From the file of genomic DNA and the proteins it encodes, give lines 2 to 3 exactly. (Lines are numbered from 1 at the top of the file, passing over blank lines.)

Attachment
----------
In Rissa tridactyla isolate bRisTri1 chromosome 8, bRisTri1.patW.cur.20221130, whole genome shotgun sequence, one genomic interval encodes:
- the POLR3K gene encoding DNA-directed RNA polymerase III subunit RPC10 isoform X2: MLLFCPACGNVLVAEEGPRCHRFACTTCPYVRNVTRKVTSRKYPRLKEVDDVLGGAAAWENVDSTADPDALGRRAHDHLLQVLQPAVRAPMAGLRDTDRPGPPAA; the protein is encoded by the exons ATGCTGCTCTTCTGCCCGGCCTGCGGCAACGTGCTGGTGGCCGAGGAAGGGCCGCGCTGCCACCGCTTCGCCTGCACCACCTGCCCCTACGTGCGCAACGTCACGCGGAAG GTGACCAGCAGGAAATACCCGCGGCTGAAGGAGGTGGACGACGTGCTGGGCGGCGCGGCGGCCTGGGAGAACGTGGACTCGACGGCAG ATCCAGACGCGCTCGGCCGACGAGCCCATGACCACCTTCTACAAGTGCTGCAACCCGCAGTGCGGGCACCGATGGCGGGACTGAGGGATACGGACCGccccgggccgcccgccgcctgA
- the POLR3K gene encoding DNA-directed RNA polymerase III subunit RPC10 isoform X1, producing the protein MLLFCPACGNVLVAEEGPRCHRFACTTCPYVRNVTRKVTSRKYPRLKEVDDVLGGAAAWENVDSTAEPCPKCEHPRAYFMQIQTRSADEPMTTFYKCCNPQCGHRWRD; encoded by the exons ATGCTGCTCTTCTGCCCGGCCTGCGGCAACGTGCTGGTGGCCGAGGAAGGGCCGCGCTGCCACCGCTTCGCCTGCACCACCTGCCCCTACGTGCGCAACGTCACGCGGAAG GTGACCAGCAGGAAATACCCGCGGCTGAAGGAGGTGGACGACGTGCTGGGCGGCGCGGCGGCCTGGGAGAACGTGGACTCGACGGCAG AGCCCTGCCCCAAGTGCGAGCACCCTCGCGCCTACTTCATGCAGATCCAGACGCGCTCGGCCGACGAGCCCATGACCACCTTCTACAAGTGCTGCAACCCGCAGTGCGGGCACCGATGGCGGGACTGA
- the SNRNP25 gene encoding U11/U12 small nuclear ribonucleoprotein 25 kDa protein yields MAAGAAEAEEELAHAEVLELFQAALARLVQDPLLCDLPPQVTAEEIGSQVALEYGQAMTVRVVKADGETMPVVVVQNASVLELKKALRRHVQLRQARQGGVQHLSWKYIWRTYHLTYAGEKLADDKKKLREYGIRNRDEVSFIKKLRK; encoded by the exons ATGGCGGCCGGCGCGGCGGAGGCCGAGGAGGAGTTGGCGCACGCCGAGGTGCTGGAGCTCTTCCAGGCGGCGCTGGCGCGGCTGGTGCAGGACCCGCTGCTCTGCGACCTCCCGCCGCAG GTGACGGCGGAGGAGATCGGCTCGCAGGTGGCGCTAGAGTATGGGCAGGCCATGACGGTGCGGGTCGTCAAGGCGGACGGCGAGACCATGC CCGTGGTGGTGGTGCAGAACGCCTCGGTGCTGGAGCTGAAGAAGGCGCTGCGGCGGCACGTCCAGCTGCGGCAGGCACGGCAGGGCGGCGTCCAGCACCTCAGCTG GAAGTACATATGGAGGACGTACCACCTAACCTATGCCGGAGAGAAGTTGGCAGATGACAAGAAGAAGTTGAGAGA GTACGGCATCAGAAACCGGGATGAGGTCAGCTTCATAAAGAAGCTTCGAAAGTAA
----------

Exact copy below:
- the POLR3K gene encoding DNA-directed RNA polymerase III subunit RPC10 isoform X2: MLLFCPACGNVLVAEEGPRCHRFACTTCPYVRNVTRKVTSRKYPRLKEVDDVLGGAAAWENVDSTADPDALGRRAHDHLLQVLQPAVRAPMAGLRDTDRPGPPAA; the protein is encoded by the exons ATGCTGCTCTTCTGCCCGGCCTGCGGCAACGTGCTGGTGGCCGAGGAAGGGCCGCGCTGCCACCGCTTCGCCTGCACCACCTGCCCCTACGTGCGCAACGTCACGCGGAAG GTGACCAGCAGGAAATACCCGCGGCTGAAGGAGGTGGACGACGTGCTGGGCGGCGCGGCGGCCTGGGAGAACGTGGACTCGACGGCAG ATCCAGACGCGCTCGGCCGACGAGCCCATGACCACCTTCTACAAGTGCTGCAACCCGCAGTGCGGGCACCGATGGCGGGACTGAGGGATACGGACCGccccgggccgcccgccgcctgA
- the POLR3K gene encoding DNA-directed RNA polymerase III subunit RPC10 isoform X1, producing the protein MLLFCPACGNVLVAEEGPRCHRFACTTCPYVRNVTRKVTSRKYPRLKEVDDVLGGAAAWENVDSTAEPCPKCEHPRAYFMQIQTRSADEPMTTFYKCCNPQCGHRWRD; encoded by the exons ATGCTGCTCTTCTGCCCGGCCTGCGGCAACGTGCTGGTGGCCGAGGAAGGGCCGCGCTGCCACCGCTTCGCCTGCACCACCTGCCCCTACGTGCGCAACGTCACGCGGAAG GTGACCAGCAGGAAATACCCGCGGCTGAAGGAGGTGGACGACGTGCTGGGCGGCGCGGCGGCCTGGGAGAACGTGGACTCGACGGCAG AGCCCTGCCCCAAGTGCGAGCACCCTCGCGCCTACTTCATGCAGATCCAGACGCGCTCGGCCGACGAGCCCATGACCACCTTCTACAAGTGCTGCAACCCGCAGTGCGGGCACCGATGGCGGGACTGA